George Monica, in his 34th season leading the Braves, remains as hard-nosed and no-nonsense as ever as the victories continue to pile up.
The dreaded stare and the deep care.
George Monica is legendary for both at Bishop Blanchet High School, where he has been a fixture in the third-base coach’s box the past three decades.
Fail to get a bunt down, and you’ll get that look with arms crossed. Make an error and you’ll hear about it, then get a pep talk assuring you’ll handle the next ball fine. And win or lose, there will be a life lesson woven in.
Former players and assistant coaches claim Monica is as hard-nosed and no-nonsense as ever, now in his 34th year at the helm, but perhaps a little softer around the edges as the grandfather of five.
- Mariners’ triple play hadn’t been seen since 1955
- Seattle police officer faces firing over arrest of man carrying golf club
- 5 things you should know about Microsoft’s Windows 10
- Before getting the ax, Steve Sandmeyer show was scraping by
- Seattle’s Panama Hotel deemed a National Treasure
Most Read Stories
“It’s probably true,” the 63-year-old Monica grudgingly admits.
One thing that hasn’t changed is his penchant for getting the most out of his players, his passion to play the game the right way and his prolific rate of success.
Monica can become only the third active high-school baseball coach in the state to collect his 500th victory Monday when the Braves open Metro League play against Ingraham.
He earned No. 499 last Monday against Sammamish and was three outs away from 500 the next day against Roosevelt, but the Braves let an 8-5 lead in the seventh slip away and lost 9-8 in the eighth. Their nonleague game against Kamiak was rained out twice.
Senior Nick Wass can’t wait to help his coach reach the milestone. “I’m pretty excited for it,” said Wass, whose father, Greg, also played for Monica. “It’s going to be a big occasion.”
It would have been extra special if the Braves had won their final two games last season to give Monica 500, because it would have meant giving him a second state championship. Instead, they lost in extra innings to Kamiakin of Kennewick in the 3A semifinals, then stumbled again in the consolation game to finish fourth.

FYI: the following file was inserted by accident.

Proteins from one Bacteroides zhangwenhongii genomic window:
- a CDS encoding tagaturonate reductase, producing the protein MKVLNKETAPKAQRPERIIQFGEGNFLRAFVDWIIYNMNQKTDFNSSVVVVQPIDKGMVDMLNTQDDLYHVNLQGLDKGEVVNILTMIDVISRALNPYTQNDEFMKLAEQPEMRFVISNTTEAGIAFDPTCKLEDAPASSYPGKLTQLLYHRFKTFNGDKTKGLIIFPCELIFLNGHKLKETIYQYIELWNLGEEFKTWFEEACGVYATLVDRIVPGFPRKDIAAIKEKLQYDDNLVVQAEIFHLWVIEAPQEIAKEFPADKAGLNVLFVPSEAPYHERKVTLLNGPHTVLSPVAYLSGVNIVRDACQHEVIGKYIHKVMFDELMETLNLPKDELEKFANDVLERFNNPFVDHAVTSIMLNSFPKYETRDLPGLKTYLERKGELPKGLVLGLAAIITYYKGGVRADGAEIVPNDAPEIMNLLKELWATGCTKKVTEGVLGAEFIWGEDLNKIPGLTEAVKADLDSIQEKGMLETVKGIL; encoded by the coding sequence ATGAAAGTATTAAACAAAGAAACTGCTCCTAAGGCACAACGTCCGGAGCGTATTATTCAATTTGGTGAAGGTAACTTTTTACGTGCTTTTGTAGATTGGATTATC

The semifinal loss was particularly painful as Blanchet led 5-1 in the seventh. Afterward, though, Monica was at his finest as he congratulated the Kamiakin player who delivered the game-winning hit.
“Son, I want you to remember this feeling right now,” the coach told him. “Put this feeling in a little bottle and someday when life gets you down, I want you to remember this feeling that you have right now.”
Mike Finnigan, in his 21st year as an assistant in the program, said Monica tells his own players one thing season after season: “They will learn life lessons that they’ll use someday in life to become better husbands, better fathers and better workers.”
And they’ll enjoy themselves along the way.
“What we’re trying to do first of all is have fun,” said Monica, a 1967 Blanchet graduate who also spent 32 years with the school’s football program, 21 as head coach, and was athletic director for 22 years. “I don’t think you can get the most out of your players unless you can have some fun doing it. That’s the way we look at it here, just have some fun, out-work everybody and get better each day.”
The Braves, who haven’t suffered a losing season since 1981, have won 11 Metro titles and 18 state appearances under Monica, a U.S. history and physical education teacher who was an assistant coach for one season before taking over the baseball program. They won the 3A state title in 1996.
“Every time you play him, it’s always a competitive game,” said Velko Vitalich, in his 26th year as West Seattle’s head coach. “His teams are always ready to play.”
Chris Sheehan, a 1987 graduate who went on to pitch at WSU and in the Kansas City Royals system for five years, still calls Monica “Coach” and is one of many former players who stays in contact with him.
“It’s a true testament to him and the way he touched multiple people in a positive way,” Sheehan said.
Both he and Rocky Ruddy, a 1988 grad who later spent 18 seasons as an assistant coach, laugh about the unforgettable look they got when they blew a bunt.
“We just call it ‘The Stare,’ ” Ruddy said, adding that the Blanchet baseball program has become an extended family.
One of Monica’s favorite pictures is one of him in the third-base coach’s box with his late mother, Maureen, in what was her regular seat behind him in the stands.
“My mom was my biggest fan,” he said, tearing up.
Monica said coaching with his son, Sean, has been a highlight of his career. Sean Monica, now athletic director at Kamiak High School, was one of his assistants in baseball from 1998 to 2003 and also was on his football staff for 11 seasons.
For George Monica, who also has two daughters and three step-children, the game is not about the wins and losses, but those he shares them with.
“What comes to mind more than anything else is all the great kids that we’ve had come through the program and all the great coaches who have assisted me,” he said. “The kids and the coaches are the ones I remember.”
Paulter wins 400th
• Seattle Prep coach Ed Paulter also checked off a career accomplishment recently: Paulter won his 400th career game on Thursday when the Panthers beat Jackson, 4-2. Paulter became Prep’s head coach in 1985. He has compiled a record of 400-184 while leading the program to five Metro League titles.
Sandy Ringer: 206-718-1512 or firstname.lastname@example.org